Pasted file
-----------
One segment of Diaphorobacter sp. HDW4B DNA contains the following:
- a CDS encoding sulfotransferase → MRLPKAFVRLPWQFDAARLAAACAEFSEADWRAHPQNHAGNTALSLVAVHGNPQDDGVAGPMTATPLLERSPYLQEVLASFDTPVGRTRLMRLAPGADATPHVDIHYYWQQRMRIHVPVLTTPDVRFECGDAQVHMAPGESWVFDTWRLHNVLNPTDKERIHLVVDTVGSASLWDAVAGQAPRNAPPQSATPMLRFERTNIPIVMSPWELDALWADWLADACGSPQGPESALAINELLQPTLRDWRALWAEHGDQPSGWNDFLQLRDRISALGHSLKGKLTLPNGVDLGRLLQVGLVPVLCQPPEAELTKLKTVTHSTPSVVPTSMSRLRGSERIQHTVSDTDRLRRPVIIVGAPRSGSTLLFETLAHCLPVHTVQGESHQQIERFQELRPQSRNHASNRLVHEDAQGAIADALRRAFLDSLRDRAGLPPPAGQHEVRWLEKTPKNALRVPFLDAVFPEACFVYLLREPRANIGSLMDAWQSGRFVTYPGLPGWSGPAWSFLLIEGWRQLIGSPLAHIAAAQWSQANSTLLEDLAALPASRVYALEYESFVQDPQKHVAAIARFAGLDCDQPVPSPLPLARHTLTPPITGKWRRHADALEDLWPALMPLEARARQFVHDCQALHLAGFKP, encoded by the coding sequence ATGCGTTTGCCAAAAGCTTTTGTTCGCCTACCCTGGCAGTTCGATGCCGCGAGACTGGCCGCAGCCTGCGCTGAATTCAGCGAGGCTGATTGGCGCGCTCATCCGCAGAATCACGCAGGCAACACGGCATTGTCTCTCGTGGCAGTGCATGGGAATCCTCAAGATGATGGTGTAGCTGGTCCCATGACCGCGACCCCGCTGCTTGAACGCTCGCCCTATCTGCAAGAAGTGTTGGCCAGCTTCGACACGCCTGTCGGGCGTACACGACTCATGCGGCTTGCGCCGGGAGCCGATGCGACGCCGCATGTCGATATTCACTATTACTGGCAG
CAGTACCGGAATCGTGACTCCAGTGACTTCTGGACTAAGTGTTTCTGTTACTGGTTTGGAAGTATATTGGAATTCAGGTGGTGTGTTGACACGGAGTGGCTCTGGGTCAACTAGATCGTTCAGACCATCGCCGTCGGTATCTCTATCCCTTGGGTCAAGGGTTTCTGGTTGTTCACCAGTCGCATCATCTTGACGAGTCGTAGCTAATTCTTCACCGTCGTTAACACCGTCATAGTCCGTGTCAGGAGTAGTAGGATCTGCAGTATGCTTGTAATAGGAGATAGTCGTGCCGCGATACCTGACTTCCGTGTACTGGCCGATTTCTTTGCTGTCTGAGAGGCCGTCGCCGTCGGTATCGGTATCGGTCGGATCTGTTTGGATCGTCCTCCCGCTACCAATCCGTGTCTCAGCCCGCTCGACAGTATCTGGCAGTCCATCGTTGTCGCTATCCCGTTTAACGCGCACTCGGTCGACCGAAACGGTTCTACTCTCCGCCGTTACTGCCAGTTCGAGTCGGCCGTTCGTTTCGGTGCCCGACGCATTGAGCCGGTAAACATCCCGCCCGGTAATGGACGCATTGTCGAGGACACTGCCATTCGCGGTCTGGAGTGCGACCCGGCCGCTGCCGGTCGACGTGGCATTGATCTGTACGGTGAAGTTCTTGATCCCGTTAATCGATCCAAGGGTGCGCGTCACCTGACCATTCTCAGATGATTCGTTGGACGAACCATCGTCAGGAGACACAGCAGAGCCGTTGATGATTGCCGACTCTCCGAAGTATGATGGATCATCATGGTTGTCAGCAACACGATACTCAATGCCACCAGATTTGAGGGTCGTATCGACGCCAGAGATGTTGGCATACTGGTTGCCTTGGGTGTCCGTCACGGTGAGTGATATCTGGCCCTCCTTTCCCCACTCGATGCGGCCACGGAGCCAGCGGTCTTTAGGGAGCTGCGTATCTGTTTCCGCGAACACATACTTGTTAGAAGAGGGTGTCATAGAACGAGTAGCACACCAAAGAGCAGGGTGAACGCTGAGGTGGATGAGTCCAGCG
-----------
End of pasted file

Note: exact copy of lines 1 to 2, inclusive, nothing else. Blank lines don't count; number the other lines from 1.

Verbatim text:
One segment of Diaphorobacter sp. HDW4B DNA contains the following:
- a CDS encoding sulfotransferase → MRLPKAFVRLPWQFDAARLAAACAEFSEADWRAHPQNHAGNTALSLVAVHGNPQDDGVAGPMTATPLLERSPYLQEVLASFDTPVGRTRLMRLAPGADATPHVDIHYYWQQRMRIHVPVLTTPDVRFECGDAQVHMAPGESWVFDTWRLHNVLNPTDKERIHLVVDTVGSASLWDAVAGQAPRNAPPQSATPMLRFERTNIPIVMSPWELDALWADWLADACGSPQGPESALAINELLQPTLRDWRALWAEHGDQPSGWNDFLQLRDRISALGHSLKGKLTLPNGVDLGRLLQVGLVPVLCQPPEAELTKLKTVTHSTPSVVPTSMSRLRGSERIQHTVSDTDRLRRPVIIVGAPRSGSTLLFETLAHCLPVHTVQGESHQQIERFQELRPQSRNHASNRLVHEDAQGAIADALRRAFLDSLRDRAGLPPPAGQHEVRWLEKTPKNALRVPFLDAVFPEACFVYLLREPRANIGSLMDAWQSGRFVTYPGLPGWSGPAWSFLLIEGWRQLIGSPLAHIAAAQWSQANSTLLEDLAALPASRVYALEYESFVQDPQKHVAAIARFAGLDCDQPVPSPLPLARHTLTPPITGKWRRHADALEDLWPALMPLEARARQFVHDCQALHLAGFKP, encoded by the coding sequence ATGCGTTTGCCAAAAGCTTTTGTTCGCCTACCCTGGCAGTTCGATGCCGCGAGACTGGCCGCAGCCTGCGCTGAATTCAGCGAGGCTGATTGGCGCGCTCATCCGCAGAATCACGCAGGCAACACGGCATTGTCTCTCGTGGCAGTGCATGGGAATCCTCAAGATGATGGTGTAGCTGGTCCCATGACCGCGACCCCGCTGCTTGAACGCTCGCCCTATCTGCAAGAAGTGTTGGCCAGCTTCGACACGCCTGTCGGGCGTACACGACTCATGCGGCTTGCGCCGGGAGCCGATGCGACGCCGCATGTCGATATTCACTATTACTGGCAG